Vernier Software and Technology
Vernier Software & Technology

“Live” Freebody Diagram

This example uses VPython, a popular Python package for visualizing physics quantities, and the Go Direct Python library to create a “live” free body diagram of a ring with three forces acting on it: a hanging mass and two supporting strings. One string is fixed to a ring stand and the other is attached to a Go Direct® Force and Acceleration Sensor. When the program runs, it collects force and acceleration data from the force sensor and uses that information to draw a force vector that points in the same direction as the sensor and is proportional in length to the force on the ring from the sensor.

The program draws a second vector to represent the force on the ring from the hanging mass, which has a constant magnitude and direction. Then, using the directions and magnitudes of these two forces, the program calculates and draws the third force vector, representing the force on the ring from the string. While the program is running, the free body diagram updates as you move the force sensor; the force vectors change length and direction to match the arrangement in real life.

A screenshot of a live free body diagram controlled by a Go Direct Force and Acceleration Sensor
Free body diagram for the ring showing the forces on the ring from the hanging mass (red), Go Direct Force and Acceleration sensor (green), and support string (yellow)
'''
This program takes advantage of the 3-axis accelerometer built into GDX-FOR. Using the accelerometer 
values, the program creates a "live" freebody diagram for a ring with three forces acting on it:
1) The force of a hanging mass, pulling downward on the ring
2) The force of the GDX-FOR sensor, pulling up at an angle on the ring
3) The force of a string, tied an upright ring stand and on the ring, also pulling up at an angle on the ring

The resulting freebody diagram is "Y" shaped. As you run the program, move the GDX-FOR around. 
The freebody diagram will update itself to reflect the GDX-FOR's current orientation and the force 
exerted by its load cell.

This program is written to connect to GDX-FOR via Bluetooth, and therefore requires the BlueGiga BLE dongle. 
You can run the program connected to GDX-FOR via USB; just change line 25 to "gdx.open_usb".

This program requires the godirect-py, vpython, and math packages.
'''

import os
import sys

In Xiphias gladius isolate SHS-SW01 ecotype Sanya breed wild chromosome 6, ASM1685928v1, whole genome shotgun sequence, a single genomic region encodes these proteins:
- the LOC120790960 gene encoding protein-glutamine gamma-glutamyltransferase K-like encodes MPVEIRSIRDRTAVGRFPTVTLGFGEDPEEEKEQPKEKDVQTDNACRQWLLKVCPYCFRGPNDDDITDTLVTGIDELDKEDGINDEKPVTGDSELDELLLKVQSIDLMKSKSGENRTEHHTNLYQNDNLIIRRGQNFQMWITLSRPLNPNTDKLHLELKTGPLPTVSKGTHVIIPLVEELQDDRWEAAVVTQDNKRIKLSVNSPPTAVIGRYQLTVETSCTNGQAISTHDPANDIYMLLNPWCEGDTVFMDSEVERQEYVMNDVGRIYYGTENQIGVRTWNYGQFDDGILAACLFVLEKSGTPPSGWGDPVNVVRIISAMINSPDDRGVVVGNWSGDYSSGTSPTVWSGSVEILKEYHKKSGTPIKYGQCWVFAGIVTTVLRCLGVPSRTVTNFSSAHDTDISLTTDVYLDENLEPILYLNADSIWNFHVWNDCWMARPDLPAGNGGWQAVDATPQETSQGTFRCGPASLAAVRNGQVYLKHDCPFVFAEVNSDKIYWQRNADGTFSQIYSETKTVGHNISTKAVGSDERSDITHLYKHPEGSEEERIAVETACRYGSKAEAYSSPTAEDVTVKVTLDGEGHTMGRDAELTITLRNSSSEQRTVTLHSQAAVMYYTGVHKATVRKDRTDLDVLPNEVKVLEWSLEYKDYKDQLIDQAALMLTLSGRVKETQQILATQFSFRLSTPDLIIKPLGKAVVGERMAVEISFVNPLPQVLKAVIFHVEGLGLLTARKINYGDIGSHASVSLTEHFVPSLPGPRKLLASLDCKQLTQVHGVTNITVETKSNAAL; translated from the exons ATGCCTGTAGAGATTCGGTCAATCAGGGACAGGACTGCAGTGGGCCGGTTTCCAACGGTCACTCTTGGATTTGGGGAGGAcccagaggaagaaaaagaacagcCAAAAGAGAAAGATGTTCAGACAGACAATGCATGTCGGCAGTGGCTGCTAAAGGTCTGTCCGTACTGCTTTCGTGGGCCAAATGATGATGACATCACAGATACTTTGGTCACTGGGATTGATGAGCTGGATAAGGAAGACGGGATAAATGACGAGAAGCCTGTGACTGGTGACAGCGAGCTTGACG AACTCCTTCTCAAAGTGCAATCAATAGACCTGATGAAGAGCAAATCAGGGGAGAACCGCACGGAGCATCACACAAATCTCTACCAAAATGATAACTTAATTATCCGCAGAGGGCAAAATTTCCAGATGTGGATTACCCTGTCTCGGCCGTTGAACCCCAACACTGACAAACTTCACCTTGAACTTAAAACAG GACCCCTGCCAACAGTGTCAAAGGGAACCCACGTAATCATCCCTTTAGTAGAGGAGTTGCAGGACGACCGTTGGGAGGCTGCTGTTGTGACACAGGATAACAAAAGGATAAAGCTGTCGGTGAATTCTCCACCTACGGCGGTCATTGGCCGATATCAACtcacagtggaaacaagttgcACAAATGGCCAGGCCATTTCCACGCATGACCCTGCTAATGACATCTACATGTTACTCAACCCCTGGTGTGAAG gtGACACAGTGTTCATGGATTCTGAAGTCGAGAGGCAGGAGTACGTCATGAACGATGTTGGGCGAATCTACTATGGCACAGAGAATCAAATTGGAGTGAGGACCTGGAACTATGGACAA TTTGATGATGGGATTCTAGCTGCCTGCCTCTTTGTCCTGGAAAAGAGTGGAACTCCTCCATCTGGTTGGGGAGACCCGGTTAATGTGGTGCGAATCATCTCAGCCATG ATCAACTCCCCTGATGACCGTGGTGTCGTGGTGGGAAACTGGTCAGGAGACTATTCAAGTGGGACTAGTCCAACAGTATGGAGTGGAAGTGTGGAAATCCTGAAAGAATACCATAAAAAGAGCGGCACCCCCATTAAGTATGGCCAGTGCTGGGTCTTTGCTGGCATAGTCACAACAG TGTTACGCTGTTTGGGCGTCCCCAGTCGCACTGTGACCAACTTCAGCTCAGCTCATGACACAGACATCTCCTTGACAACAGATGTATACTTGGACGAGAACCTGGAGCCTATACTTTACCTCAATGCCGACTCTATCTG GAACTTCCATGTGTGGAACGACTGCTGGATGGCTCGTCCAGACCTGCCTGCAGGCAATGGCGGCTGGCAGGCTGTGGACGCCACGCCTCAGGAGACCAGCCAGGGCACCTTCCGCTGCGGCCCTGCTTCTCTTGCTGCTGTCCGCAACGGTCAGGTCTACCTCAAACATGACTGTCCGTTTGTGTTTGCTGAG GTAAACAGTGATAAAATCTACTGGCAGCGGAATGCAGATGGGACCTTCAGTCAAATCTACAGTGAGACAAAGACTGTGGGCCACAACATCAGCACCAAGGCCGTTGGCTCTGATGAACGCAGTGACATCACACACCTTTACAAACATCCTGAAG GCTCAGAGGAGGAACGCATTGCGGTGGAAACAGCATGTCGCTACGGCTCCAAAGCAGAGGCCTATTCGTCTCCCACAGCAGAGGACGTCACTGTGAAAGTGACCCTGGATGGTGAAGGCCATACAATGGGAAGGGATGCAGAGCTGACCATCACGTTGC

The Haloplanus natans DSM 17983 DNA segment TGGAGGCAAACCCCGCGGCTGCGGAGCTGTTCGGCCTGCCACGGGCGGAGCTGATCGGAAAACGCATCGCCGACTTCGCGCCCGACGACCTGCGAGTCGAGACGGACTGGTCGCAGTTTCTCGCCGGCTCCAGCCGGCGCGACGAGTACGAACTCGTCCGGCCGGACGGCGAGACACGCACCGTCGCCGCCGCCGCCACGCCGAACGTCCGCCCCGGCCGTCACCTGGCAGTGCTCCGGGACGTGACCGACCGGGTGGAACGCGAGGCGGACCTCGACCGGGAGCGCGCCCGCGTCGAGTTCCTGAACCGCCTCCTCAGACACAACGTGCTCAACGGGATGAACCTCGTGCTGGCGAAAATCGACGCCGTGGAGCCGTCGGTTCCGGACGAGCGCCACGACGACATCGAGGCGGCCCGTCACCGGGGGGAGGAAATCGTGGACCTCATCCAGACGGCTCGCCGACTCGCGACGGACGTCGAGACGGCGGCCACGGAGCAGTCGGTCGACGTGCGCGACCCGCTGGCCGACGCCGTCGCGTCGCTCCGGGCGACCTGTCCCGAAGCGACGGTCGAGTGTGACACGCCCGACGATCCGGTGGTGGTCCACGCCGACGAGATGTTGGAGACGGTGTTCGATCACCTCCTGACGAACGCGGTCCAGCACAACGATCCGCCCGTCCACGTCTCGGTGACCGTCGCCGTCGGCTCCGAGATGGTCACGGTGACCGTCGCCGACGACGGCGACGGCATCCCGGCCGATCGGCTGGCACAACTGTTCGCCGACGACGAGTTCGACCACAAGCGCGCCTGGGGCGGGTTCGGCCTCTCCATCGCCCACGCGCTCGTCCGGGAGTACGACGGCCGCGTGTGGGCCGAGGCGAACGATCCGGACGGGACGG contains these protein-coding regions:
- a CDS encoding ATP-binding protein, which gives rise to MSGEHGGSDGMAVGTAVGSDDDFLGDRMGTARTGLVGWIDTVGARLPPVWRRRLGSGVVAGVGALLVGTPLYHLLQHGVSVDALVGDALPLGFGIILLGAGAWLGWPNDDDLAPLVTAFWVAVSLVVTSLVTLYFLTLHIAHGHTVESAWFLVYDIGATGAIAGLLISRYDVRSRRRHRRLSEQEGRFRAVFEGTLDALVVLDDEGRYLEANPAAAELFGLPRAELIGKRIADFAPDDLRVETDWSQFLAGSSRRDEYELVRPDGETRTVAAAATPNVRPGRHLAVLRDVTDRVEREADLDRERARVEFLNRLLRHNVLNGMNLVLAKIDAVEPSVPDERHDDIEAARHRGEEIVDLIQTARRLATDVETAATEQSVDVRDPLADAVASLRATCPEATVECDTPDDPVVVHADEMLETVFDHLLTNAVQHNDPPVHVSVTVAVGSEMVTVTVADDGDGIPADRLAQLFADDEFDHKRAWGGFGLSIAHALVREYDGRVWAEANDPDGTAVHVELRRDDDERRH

# This allows us to import the local gdx module that is up one directory
gdx_module_path = os.path.abspath(os.path.join('..'))
if gdx_module_path not in sys.path:
    sys.path.append(gdx_module_path)

from gdx import gdx
from vpython import *
gdx = gdx.gdx()

import math

canvas(title='<b>Live Freebody Diagram<b>')

hanging_mass=float(input("Enter the mass (in kg) of the hanging mass:"))    # prompts user for mass of hanging mass

gdx.open_ble('GDX-FOR 07200362') # change GDX-FOR ID to match your device
gdx.select_sensors([1,2,3,4])   # GDX-FOR sensors: 1 - force sensor, 2 - x axis accel, 3 - y axis accel, 4 - z axis accel
gdx.start(period=200)   # data collection period of 200 ms, means a sampling rate of 5 samples/second

# create vpython objects for the ring and each force, as well as labels for the forces
obj = ring(axis=vector(0,0,1),radius=0.5,thickness=0.1,color=color.blue)
Pointer_hm = arrow (pos=vector(0,-1.1,0),axis=vector(0,-1,0),length=hanging_mass*9.8,color=color.red)
Label_hm = label(text='<i><b>F</i></b><sub>hanging mass</sub> = '+str(round(9.8*hanging_mass,2))+' N @ 270°',color=color.red,pos=Pointer_hm.pos,xoffset=10,yoffset=-10,box=False,line=False)
Pointer_gdx = arrow(color=color.green)
Label_gdx=label(text='<i><b>F</i></b><sub>GDX-FOR</sub>',color=color.green,pos=Pointer_gdx.pos,xoffset=50,yoffset=20,box=False,line=False)
Pointer_string = arrow(color=color.yellow)
Label_string=label(text='<i><b>F</i></b><sub>string</sub>',color=color.yellow,pos=Pointer_string.pos,xoffset=-50,yoffset=20,box=False,line=False)

# data collection loop, runs for 100 samples or 20 seconds (with a 200 ms period -> see line 27)
for i in range(0,100):
    # get force and direction measurements from GDX-FOR
    measurements = gdx.read()
    if measurements == None:
        break
    print(measurements)
    force_reading = measurements[0] # sensor channel 1 is force (in Newtons)
    direction = vector(-measurements[2],-measurements[1],measurements[3])   # use the accelerometer values to create a vector for the force exerted by the force sensor
    f_gdx = force_reading*direction.norm()  # vector that represents the force exerted by the force sensor
    # update the GDX-FOR arrow in the freebody diagram
    Pointer_gdx.axis=f_gdx.norm()
    Pointer_gdx.pos=f_gdx/f_gdx.mag
    Pointer_gdx.length=f_gdx.mag
    Angle_gdx=math.atan2(direction.y,direction.x)*180/math.pi
    Label_gdx.text='<i><b>F</i></b><sub>GDX-FOR</sub> = '+str(round(force_reading,2))+' N @ '+str(round(Angle_gdx,2))+'°'

    # define the hanging mass vector
    f_hm = vector(0,-9.8*hanging_mass,0)
    # update the hanging mass arrow in the freebody diagram
    Pointer_hm.axis=f_hm.norm()
    Pointer_hm.pos=vector(0,-1.1,0)
    Pointer_hm.length=f_hm.mag

    # calculate the force/direction exerted by the string
    f_string = -(f_gdx+f_hm)    # python does the vector addition, no need to separate into components
    # update the string arrow in the freebody-diagram
    Pointer_string.axis=f_string.norm()
    Pointer_string.pos=f_string/f_string.mag
    Pointer_string.length=f_string.mag
    Angle_string=math.atan2(Pointer_string.axis.y,Pointer_string.axis.x)*180/math.pi
    Label_string.text='<i><b>F</i></b><sub>string</sub> = '+str(round(f_string.mag,2))+' N @ '+str(round(Angle_string,2))+'°'
    
        
gdx.stop() 
gdx.close() 

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